Archive for September, 2011

Full Tilt Gaming License Revoked

Thursday, September 29th, 2011

In a not altogether surprising piece of news, the Alderney Gambling Control Commission (AGCC) announced today that they are revoking the gaming licences of Full Tilt Poker.

Said AGCC in a statement on the matter, “At a hearing held in London over six days, it emerged that FTP had fundamentally misled AGCC about their operational integrity by continuously reporting as liquid funds balances that had been covertly seized or restrained by US authorities, or that were otherwise not actually available to the operator. Serious breaches of AGCC regulations include false reporting, unauthorised provision of credit, and failure to report material events.”

They continued, “It is important to note that the revocation of FTP’s licences does not, as has been suggested, prevent a reactivation of the business under new ownership and management. Unresolved claims by players against FTP become a matter for the police and civil authorities. Now that FTP’s licences have been revoked, AGCC no longer has jurisdiction over these companies.”

Based on recent proof provided by the U.S. government that Full Tilt has far less money on hand than is owed to players, it is not surprising that AGCC would decide to revoke their gaming license. However, it is nice to bring closure to this aspect of the Full Tilt debacle. One is also left with some reassurance that AGCC truly does have the best interests of players in mind as they claim to and is not little more than a puppet organization in bed with the online poker companies (like the Kahawake Gaming Commission has demonstrated themselves to be by their continued support of UB, Absolute Poker, and even Full Tilt to whom they issue a secondary license).

This news likely makes Full Tilt somewhat less appealing of an investment option since now any buyer must also deal with the process of getting the site re-licensed.

U.S. Politicans Return Full Tilt Contributions

Thursday, September 22nd, 2011

A number of U.S. politicans have come forward stating they will return campaign contributions given to them by Full Tilt Poker.

Pro-poker Massachusetts Congressman Barney Frank had received $18,600 from Full Tilt since 2007. Frank had received another $14,000 from the Poker Players Alliance which was known to be heavily funded by the beleaguered online poker room. The Congressman said he wants to find a way to give the money to those who were defrauded and, failing that, will give the money to charity.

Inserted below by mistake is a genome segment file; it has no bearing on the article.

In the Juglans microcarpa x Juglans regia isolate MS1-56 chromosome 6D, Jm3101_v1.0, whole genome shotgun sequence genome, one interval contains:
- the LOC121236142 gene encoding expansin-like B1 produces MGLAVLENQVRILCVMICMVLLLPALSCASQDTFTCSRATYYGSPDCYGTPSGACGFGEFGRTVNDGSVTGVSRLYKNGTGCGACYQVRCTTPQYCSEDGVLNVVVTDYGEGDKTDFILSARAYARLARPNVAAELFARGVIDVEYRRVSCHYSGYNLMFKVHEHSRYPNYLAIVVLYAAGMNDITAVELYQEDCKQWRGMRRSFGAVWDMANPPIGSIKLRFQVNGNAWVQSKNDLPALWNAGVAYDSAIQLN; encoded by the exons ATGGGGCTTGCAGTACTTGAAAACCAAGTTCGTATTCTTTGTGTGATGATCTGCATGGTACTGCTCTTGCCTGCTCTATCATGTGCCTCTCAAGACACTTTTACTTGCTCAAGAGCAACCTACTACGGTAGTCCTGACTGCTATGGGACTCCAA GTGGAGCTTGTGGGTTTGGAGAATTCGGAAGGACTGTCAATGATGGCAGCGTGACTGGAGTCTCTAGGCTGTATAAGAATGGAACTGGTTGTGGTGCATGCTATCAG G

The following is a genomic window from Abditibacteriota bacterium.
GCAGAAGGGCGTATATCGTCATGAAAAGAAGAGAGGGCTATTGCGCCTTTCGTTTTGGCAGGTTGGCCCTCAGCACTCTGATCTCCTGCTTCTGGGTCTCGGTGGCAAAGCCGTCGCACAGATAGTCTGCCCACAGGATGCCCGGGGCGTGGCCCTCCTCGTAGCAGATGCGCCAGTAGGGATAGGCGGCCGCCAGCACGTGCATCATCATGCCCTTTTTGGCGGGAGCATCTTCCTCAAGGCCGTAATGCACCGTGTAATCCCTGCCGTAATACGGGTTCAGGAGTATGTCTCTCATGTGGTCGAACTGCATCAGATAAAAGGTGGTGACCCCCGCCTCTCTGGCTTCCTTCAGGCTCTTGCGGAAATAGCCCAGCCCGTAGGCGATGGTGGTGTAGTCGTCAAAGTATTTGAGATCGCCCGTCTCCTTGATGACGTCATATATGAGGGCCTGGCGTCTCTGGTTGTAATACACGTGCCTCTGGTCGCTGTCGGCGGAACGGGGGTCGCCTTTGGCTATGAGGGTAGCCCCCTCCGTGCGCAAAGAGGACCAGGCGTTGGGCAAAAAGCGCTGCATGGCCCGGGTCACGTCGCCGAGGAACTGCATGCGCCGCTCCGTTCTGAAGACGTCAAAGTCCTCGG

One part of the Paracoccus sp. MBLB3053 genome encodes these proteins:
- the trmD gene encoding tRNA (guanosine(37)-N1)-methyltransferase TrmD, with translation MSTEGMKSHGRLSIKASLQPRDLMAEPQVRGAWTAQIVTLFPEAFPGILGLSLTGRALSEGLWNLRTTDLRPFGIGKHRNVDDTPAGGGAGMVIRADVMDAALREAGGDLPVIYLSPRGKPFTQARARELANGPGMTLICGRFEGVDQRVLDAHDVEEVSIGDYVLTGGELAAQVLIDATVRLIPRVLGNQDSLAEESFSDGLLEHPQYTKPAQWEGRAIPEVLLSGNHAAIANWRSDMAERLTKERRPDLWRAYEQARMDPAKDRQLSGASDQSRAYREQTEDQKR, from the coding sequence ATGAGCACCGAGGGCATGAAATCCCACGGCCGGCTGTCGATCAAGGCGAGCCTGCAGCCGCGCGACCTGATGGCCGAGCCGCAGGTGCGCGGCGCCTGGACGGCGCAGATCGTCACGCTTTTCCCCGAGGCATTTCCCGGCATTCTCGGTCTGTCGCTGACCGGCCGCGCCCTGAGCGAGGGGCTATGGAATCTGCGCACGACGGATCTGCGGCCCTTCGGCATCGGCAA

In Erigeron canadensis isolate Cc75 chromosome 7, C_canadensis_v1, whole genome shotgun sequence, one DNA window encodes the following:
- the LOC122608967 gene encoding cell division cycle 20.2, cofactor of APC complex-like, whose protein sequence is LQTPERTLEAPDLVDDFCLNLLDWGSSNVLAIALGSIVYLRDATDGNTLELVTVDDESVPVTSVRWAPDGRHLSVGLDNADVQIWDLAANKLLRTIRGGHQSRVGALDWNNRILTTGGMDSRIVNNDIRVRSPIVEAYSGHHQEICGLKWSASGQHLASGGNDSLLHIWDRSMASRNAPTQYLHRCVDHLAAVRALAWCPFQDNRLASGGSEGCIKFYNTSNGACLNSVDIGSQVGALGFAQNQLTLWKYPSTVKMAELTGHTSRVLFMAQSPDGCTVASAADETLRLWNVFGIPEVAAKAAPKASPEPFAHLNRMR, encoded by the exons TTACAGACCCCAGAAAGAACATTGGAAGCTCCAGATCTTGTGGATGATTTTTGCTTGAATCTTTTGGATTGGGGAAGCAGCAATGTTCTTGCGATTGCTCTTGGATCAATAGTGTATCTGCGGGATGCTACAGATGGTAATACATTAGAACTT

Republicans have not passed up on the opportunity to drag Frank’s name through the mud. Said GOP spokesman Tim Buckley, “It appears Mr. Frank is another congressman willing to associate with criminals.”

According to Jon Ralston via Twitter, a spokesman for Senator Harry Reid commented, “We will be disposing of the contributions associated with Full Tilt Poker as soon as possible.”

The Boston Globe reported that Howard Lederer, Chris Ferguson, and Rafe Furst donated a combined $131,000 to Democratic lawmakers and $42,000 to Republicans since 2007. The Poker Players Alliance received $90,000 from the trio, roughly a third of its funding, in that time.

Epic Poker League Bans Lederer, Ferguson

Wednesday, September 21st, 2011

The Epic Poker League Standards and Conduct Committee today announced the indefinite suspension of league members Chris Ferguson and Howard Lederer pending the outcome of the DOJ’s investigation regarding their roles as directors of Full Tilt Poker.

The suspensions were the result of a committee vote. It is pointed out on the EPL’s site that Lederer’s sister, EPL founder Annie Duke, is “a non-voting member of the committee” and “does not participate in any committee decisions or discussions that involve league member discipline.”

I spoke with most recent EPL champion, Mike McDonald, one of the eight EPL Standards and Conduct Committee members, who explained how the EPL committee reaches its decision: “the committee discusses the issue, everyone voices their opinion, we lay out all alternatives and then vote on what to do with them.” McDonald stated that a simple majority is all that is needed to suspend a player and that just four of the committee members gathered to determine Lederer and Ferguson’s fate. The EPL website states that committee member and Team Full Tilt Pro Andy Bloch recused himself from consideration of the issue.

Suspending Lederer and Ferguson was a smart move by the EPL. Neither man will be participating in an EPL event anytime soon regardless, so nothing really changes on that front, but the EPL does get to maintain its integrity by not granting the men a free pass for their role in Full Tilt’s demise after having strongly enforced their code of conduct against a convicted child molester (Michael DiVita) and a player with significant financial debts to the poker community (Chino Rheem).

Rafe Furst Comments on Full Tilt Allegations

Wednesday, September 21st, 2011

Rafe Furst, an owner and director of Full Tilt, as alleged by the U.S. DOJ, released a statement today on his blog. Here is the entirety of Furst’s statement: